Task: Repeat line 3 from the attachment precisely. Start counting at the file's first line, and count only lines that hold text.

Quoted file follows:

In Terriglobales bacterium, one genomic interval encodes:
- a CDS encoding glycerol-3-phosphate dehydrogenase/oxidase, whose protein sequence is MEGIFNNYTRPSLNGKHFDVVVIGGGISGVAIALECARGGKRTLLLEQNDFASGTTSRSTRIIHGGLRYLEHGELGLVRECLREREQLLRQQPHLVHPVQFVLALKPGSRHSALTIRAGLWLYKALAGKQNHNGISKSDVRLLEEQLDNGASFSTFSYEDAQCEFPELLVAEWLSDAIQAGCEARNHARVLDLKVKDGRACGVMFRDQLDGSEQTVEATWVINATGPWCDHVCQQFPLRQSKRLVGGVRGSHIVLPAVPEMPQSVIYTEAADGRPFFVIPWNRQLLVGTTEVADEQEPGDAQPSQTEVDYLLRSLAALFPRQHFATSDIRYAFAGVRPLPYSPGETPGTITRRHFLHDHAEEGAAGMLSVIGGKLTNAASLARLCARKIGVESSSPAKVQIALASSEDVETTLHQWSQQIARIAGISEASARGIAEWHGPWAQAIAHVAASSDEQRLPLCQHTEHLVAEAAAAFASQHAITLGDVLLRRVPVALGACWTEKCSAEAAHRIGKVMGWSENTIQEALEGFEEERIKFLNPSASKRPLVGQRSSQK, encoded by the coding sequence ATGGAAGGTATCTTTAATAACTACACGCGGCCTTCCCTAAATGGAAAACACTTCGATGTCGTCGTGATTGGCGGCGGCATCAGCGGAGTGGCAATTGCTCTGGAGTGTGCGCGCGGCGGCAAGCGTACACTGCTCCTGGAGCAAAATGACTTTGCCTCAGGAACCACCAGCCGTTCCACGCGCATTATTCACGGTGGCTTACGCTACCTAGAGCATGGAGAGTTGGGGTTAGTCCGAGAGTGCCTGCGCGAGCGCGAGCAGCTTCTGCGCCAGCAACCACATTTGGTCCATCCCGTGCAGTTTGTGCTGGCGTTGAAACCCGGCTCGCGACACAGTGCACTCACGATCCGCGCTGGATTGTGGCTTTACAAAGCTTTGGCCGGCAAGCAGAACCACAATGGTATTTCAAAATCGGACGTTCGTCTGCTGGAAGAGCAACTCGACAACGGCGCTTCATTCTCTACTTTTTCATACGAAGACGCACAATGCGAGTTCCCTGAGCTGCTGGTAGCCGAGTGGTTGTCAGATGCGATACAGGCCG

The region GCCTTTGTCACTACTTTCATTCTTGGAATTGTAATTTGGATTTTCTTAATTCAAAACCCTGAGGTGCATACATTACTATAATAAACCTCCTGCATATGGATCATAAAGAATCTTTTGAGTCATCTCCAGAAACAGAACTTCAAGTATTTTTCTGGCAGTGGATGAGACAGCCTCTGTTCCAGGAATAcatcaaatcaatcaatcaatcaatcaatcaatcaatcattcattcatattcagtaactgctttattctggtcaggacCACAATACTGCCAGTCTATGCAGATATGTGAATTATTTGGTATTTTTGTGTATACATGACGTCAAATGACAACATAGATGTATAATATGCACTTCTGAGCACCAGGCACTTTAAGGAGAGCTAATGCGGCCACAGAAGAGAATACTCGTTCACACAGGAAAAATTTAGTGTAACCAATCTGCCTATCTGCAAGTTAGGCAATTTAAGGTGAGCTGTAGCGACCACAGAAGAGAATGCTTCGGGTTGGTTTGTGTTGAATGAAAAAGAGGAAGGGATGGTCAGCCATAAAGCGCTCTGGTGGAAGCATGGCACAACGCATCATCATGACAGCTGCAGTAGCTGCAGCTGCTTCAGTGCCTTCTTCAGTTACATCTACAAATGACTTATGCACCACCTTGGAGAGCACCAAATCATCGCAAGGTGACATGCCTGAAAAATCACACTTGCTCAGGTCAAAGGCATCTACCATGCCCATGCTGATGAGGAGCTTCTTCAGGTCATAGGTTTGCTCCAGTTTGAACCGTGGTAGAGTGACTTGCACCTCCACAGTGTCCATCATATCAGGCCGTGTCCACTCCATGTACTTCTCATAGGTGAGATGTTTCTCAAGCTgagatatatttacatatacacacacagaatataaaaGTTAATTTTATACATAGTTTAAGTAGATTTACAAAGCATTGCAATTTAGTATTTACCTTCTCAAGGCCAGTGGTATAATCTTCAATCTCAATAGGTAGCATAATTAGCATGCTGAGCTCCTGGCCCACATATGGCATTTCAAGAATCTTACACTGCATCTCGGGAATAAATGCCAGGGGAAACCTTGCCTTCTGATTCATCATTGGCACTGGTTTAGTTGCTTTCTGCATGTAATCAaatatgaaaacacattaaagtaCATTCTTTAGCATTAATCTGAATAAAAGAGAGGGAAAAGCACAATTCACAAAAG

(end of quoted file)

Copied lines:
The region GCCTTTGTCACTACTTTCATTCTTGGAATTGTAATTTGGATTTTCTTAATTCAAAACCCTGAGGTGCATACATTACTATAATAAACCTCCTGCATATGGATCATAAAGAATCTTTTGAGTCATCTCCAGAAACAGAACTTCAAGTATTTTTCTGGCAGTGGATGAGACAGCCTCTGTTCCAGGAATAcatcaaatcaatcaatcaatcaatcaatcaatcaatcattcattcatattcagtaactgctttattctggtcaggacCACAATACTGCCAGTCTATGCAGATATGTGAATTATTTGGTATTTTTGTGTATACATGACGTCAAATGACAACATAGATGTATAATATGCACTTCTGAGCACCAGGCACTTTAAGGAGAGCTAATGCGGCCACAGAAGAGAATACTCGTTCACACAGGAAAAATTTAGTGTAACCAATCTGCCTATCTGCAAGTTAGGCAATTTAAGGTGAGCTGTAGCGACCACAGAAGAGAATGCTTCGGGTTGGTTTGTGTTGAATGAAAAAGAGGAAGGGATGGTCAGCCATAAAGCGCTCTGGTGGAAGCATGGCACAACGCATCATCATGACAGCTGCAGTAGCTGCAGCTGCTTCAGTGCCTTCTTCAGTTACATCTACAAATGACTTATGCACCACCTTGGAGAGCACCAAATCATCGCAAGGTGACATGCCTGAAAAATCACACTTGCTCAGGTCAAAGGCATCTACCATGCCCATGCTGATGAGGAGCTTCTTCAGGTCATAGGTTTGCTCCAGTTTGAACCGTGGTAGAGTGACTTGCACCTCCACAGTGTCCATCATATCAGGCCGTGTCCACTCCATGTACTTCTCATAGGTGAGATGTTTCTCAAGCTgagatatatttacatatacacacacagaatataaaaGTTAATTTTATACATAGTTTAAGTAGATTTACAAAGCATTGCAATTTAGTATTTACCTTCTCAAGGCCAGTGGTATAATCTTCAATCTCAATAGGTAGCATAATTAGCATGCTGAGCTCCTGGCCCACATATGGCATTTCAAGAATCTTACACTGCATCTCGGGAATAAATGCCAGGGGAAACCTTGCCTTCTGATTCATCATTGGCACTGGTTTAGTTGCTTTCTGCATGTAATCAaatatgaaaacacattaaagtaCATTCTTTAGCATTAATCTGAATAAAAGAGAGGGAAAAGCACAATTCACAAAAG